As you go through the drills, the program memorizes the wrong choices you made,
together with the kanji you should have chosen.
The behavior of the cards is the same as in the Flashcards / Review stack : you will be
able to hide or display the meanings and examples with a touch on the panels (toggle).
You can also mark kanji as "known" in order to exclude them from future drills, until you reset them to the "unknown" state.
The cards in the Encore stack are displayed in an endless loop, whether you use the Next or Previous buttons.
Their order is randomized each time you open this activity.
The Reset button enables you to empty the Encore! stack of cards.
The Report panel displays the results of completed drills only.
In this version your scores are not saved automatically. If the application is killed by the system when it needs more memory for another task, the displayed data will be erased.
Therefore, if you wish to keep track of your progress, you must save your scores as an email message. Asahi Kanji will launch your default mail program and populate a message with your results.
You can save this message as a draft on your device or send it to yourself.
This application has no access to your address book and you will have to fill in the mailing address yourself.
When your default mail program is launched Asahi Kanji is sent to the background (it disappears).
After saving your scores use your device Back button to return to Asahi Kanji.
You will be able to resume any interrupted drill.
Android devices screens come in all sizes, densities and proportions and changing font sizes is best done by the system itself.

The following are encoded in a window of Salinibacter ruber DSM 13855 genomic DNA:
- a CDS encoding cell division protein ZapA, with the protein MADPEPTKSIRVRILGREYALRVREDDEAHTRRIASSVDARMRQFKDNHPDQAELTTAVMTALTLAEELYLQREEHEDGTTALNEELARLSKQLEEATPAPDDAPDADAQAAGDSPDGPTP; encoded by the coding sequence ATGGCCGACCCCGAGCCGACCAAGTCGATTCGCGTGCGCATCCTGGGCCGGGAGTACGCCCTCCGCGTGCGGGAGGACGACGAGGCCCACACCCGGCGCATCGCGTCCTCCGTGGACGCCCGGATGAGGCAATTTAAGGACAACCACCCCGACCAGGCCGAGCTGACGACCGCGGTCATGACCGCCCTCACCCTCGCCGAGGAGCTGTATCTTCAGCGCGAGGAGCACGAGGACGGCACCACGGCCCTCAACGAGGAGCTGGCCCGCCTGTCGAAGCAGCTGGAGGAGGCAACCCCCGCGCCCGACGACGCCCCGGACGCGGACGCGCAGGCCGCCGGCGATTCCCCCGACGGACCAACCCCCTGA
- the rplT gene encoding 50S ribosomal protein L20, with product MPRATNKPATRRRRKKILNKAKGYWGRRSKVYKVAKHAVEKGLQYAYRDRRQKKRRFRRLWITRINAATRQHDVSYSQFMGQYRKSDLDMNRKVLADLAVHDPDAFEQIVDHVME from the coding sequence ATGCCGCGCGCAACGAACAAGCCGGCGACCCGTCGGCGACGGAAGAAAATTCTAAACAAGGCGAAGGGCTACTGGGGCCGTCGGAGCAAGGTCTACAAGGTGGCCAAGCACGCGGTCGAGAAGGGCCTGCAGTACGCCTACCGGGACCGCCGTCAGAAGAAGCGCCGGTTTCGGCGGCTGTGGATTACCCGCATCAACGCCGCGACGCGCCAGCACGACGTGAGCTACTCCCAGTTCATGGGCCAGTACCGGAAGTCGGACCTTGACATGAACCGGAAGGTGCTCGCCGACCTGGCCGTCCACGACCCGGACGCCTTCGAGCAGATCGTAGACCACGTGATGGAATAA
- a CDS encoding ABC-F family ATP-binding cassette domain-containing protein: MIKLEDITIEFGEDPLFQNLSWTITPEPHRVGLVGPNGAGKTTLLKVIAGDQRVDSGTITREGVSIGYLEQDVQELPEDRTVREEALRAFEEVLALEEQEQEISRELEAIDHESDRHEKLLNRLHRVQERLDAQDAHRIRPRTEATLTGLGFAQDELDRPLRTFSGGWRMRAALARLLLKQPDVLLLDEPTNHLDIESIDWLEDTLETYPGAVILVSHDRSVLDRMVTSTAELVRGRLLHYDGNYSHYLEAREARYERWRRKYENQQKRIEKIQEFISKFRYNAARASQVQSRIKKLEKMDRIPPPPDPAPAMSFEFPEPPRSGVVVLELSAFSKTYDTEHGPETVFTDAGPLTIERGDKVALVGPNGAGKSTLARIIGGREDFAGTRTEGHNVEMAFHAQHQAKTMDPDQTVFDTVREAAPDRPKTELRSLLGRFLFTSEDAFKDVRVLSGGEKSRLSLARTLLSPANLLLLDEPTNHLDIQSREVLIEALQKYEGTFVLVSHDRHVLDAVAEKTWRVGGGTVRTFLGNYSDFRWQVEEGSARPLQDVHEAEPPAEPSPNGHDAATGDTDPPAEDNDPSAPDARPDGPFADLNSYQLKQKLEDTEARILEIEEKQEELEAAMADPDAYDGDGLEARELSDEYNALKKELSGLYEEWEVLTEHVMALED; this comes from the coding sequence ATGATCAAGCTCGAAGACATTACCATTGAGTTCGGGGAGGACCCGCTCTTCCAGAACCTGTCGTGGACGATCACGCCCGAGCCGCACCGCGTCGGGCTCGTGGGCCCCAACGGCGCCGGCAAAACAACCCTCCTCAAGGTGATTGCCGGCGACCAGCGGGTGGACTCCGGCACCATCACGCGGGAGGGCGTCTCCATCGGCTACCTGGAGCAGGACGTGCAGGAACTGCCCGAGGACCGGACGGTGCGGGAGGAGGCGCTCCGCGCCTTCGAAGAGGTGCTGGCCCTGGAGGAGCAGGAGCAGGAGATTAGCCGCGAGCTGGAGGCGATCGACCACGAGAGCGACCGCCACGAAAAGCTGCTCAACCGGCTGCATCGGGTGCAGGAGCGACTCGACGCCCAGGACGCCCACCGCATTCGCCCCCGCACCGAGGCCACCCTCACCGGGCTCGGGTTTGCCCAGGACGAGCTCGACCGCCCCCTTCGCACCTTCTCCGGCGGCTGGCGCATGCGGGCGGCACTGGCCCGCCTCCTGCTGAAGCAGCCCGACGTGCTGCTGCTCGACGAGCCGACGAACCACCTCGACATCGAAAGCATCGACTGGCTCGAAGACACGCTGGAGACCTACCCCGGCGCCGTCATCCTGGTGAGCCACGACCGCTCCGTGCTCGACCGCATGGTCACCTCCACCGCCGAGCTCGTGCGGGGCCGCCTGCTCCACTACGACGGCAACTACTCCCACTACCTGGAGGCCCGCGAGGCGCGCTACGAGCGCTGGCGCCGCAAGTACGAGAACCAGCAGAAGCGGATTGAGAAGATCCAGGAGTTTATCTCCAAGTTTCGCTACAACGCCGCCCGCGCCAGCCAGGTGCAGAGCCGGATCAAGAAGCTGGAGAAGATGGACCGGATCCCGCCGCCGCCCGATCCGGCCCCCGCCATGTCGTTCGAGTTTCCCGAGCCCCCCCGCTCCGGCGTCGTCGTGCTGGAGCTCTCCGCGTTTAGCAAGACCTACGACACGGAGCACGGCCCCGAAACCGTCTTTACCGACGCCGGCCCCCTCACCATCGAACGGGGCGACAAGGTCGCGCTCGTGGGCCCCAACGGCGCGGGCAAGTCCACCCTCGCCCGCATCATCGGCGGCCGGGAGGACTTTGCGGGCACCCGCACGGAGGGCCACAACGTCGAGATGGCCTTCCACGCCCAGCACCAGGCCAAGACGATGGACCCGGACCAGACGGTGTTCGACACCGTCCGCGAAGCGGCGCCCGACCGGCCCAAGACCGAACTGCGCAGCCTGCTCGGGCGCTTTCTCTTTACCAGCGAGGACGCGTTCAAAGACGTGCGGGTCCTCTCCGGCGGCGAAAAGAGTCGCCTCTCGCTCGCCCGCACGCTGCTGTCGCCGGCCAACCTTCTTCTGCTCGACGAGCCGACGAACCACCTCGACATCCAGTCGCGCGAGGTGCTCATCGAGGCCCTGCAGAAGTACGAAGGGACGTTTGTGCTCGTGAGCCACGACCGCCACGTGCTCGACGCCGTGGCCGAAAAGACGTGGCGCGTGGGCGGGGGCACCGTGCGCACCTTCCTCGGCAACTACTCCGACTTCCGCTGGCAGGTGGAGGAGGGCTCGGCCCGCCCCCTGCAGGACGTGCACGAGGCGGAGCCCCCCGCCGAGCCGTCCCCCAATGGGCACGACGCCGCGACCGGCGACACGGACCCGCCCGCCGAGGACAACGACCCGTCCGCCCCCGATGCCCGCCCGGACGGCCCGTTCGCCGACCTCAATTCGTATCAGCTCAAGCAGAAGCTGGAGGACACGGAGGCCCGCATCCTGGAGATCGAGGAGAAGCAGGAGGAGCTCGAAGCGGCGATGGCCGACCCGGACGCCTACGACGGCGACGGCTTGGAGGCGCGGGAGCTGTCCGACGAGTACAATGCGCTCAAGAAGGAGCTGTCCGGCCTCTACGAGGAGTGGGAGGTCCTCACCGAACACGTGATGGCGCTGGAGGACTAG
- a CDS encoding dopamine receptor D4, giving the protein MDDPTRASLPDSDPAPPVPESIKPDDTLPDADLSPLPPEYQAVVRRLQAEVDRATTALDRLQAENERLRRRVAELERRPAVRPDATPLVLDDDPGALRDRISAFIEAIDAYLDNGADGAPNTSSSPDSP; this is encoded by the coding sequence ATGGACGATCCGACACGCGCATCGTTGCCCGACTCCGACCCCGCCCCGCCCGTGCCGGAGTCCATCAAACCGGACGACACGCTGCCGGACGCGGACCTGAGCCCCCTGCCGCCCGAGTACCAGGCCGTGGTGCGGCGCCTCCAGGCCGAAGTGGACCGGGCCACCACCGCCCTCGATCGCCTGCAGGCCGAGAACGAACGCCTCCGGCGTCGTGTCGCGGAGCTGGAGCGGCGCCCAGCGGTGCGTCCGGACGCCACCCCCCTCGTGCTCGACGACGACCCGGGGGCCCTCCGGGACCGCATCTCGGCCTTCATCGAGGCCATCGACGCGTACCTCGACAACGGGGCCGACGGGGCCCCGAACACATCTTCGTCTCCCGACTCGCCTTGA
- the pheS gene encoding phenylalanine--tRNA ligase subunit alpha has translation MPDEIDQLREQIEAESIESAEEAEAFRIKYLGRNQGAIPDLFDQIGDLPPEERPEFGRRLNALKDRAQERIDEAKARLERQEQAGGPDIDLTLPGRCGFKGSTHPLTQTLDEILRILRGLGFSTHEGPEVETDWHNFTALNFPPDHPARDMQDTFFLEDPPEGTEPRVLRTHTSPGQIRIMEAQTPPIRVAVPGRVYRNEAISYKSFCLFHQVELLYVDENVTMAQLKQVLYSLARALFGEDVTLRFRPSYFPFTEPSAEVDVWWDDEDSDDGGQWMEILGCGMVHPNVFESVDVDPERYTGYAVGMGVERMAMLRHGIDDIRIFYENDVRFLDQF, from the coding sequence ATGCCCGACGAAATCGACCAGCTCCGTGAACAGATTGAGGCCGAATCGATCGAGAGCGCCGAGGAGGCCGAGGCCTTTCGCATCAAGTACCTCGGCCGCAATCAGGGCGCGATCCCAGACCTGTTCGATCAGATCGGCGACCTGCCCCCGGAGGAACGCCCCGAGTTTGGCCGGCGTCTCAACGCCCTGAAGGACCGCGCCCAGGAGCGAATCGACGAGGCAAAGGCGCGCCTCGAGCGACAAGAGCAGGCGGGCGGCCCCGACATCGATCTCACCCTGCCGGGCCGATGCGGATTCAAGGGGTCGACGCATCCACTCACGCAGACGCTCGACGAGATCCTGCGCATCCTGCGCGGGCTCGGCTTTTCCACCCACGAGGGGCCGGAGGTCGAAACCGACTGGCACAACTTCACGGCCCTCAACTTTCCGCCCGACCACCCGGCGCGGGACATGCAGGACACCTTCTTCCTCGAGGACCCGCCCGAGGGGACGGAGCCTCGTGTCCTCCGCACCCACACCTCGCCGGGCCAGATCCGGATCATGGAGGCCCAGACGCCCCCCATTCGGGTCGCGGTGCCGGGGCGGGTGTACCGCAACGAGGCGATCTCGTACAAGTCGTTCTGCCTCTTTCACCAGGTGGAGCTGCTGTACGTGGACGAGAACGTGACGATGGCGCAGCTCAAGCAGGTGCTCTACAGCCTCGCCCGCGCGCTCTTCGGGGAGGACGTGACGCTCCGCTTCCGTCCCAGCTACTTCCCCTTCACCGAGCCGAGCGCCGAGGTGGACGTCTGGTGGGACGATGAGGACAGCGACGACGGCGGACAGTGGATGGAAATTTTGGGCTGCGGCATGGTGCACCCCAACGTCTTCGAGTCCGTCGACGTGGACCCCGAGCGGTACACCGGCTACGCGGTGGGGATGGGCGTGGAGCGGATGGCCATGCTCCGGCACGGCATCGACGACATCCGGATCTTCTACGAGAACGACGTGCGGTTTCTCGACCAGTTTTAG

You can increase the font size in Settings / Accessibility / check "Large Text".
In the Flashcard and Encore! drills you can mark or unmark the radicals cards as "known" with a tap on the +/- icon.
Radicals marked as known are then excluded from the drills.
After you reset the whole stack of cards to the "unknown" state, all radicals will again be included in the drills.
Mobile phones are not computers and the telephony function has a priority over this application.
This application can be killed by the system in case of low memory in order to let you receive and give phone calls, play a video, etc.
In that case, it will save its state and when you restart it, you should be able to resume any drills where you have left them.
As is customary, the On readings (the Chinese readings or on-yomi)
are given in katakana and the Kun readings (the Japanese readings or
kun-yomi) in hiragana. If a kanji is a verb stem, the inflectional endings
(usually written in hiragana after the kanji) are shown in parenthesis. A kanji
may have many meanings or interpretations. Due to lack of space, only the most common meanings are
shown. One to three examples are given for each kanji. These examples can be
either common compounds or common expressions. We limited ourselves to frequent
compounds or uses of the kanji, which explains the blanks.
Project design and development: Roger Meyer
Proofreading of the Japanese data: Akemi Sano, Keiko Higuchi
Last update: April 2013